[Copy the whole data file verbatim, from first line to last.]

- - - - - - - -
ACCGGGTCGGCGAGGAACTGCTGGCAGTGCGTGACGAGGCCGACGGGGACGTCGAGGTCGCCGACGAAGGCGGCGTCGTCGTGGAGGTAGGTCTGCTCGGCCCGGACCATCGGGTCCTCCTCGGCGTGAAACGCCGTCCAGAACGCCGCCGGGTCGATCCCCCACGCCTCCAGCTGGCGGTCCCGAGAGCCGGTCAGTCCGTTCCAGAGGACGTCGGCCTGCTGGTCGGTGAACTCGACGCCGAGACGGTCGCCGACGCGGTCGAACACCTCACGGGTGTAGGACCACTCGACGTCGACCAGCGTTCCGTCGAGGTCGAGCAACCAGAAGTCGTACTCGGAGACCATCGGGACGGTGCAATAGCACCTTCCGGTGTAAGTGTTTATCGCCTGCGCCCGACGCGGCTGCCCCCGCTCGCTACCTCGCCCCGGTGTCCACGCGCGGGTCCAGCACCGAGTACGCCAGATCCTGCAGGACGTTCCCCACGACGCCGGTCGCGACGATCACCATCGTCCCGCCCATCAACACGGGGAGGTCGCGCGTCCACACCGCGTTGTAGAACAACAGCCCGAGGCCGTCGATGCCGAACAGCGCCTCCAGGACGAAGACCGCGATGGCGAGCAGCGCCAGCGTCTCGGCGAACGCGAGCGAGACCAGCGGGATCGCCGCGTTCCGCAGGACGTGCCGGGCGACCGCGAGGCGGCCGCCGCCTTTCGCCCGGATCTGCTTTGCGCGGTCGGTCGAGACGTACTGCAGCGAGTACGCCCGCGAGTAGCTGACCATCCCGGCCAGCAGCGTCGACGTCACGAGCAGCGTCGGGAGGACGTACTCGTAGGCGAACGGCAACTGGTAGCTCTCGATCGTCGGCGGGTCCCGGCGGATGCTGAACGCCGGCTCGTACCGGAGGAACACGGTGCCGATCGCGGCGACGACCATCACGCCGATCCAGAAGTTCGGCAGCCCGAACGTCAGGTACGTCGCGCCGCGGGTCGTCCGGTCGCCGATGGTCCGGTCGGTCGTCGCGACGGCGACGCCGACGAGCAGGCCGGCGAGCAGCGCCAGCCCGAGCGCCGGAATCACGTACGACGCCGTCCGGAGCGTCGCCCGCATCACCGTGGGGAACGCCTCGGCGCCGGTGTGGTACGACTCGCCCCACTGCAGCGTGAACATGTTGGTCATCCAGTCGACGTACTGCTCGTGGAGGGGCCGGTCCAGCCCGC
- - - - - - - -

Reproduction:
ACCGGGTCGGCGAGGAACTGCTGGCAGTGCGTGACGAGGCCGACGGGGACGTCGAGGTCGCCGACGAAGGCGGCGTCGTCGTGGAGGTAGGTCTGCTCGGCCCGGACCATCGGGTCCTCCTCGGCGTGAAACGCCGTCCAGAACGCCGCCGGGTCGATCCCCCACGCCTCCAGCTGGCGGTCCCGAGAGCCGGTCAGTCCGTTCCAGAGGACGTCGGCCTGCTGGTCGGTGAACTCGACGCCGAGACGGTCGCCGACGCGGTCGAACACCTCACGGGTGTAGGACCACTCGACGTCGACCAGCGTTCCGTCGAGGTCGAGCAACCAGAAGTCGTACTCGGAGACCATCGGGACGGTGCAATAGCACCTTCCGGTGTAAGTGTTTATCGCCTGCGCCCGACGCGGCTGCCCCCGCTCGCTACCTCGCCCCGGTGTCCACGCGCGGGTCCAGCACCGAGTACGCCAGATCCTGCAGGACGTTCCCCACGACGCCGGTCGCGACGATCACCATCGTCCCGCCCATCAACACGGGGAGGTCGCGCGTCCACACCGCGTTGTAGAACAACAGCCCGAGGCCGTCGATGCCGAACAGCGCCTCCAGGACGAAGACCGCGATGGCGAGCAGCGCCAGCGTCTCGGCGAACGCGAGCGAGACCAGCGGGATCGCCGCGTTCCGCAGGACGTGCCGGGCGACCGCGAGGCGGCCGCCGCCTTTCGCCCGGATCTGCTTTGCGCGGTCGGTCGAGACGTACTGCAGCGAGTACGCCCGCGAGTAGCTGACCATCCCGGCCAGCAGCGTCGACGTCACGAGCAGCGTCGGGAGGACGTACTCGTAGGCGAACGGCAACTGGTAGCTCTCGATCGTCGGCGGGTCCCGGCGGATGCTGAACGCCGGCTCGTACCGGAGGAACACGGTGCCGATCGCGGCGACGACCATCACGCCGATCCAGAAGTTCGGCAGCCCGAACGTCAGGTACGTCGCGCCGCGGGTCGTCCGGTCGCCGATGGTCCGGTCGGTCGTCGCGACGGCGACGCCGACGAGCAGGCCGGCGAGCAGCGCCAGCCCGAGCGCCGGAATCACGTACGACGCCGTCCGGAGCGTCGCCCGCATCACCGTGGGGAACGCCTCGGCGCCGGTGTGGTACGACTCGCCCCACTGCAGCGTGAACATGTTGGTCATCCAGTCGACGTACTGCTCGTGGAGGGGCCGGTCCAGCCCGC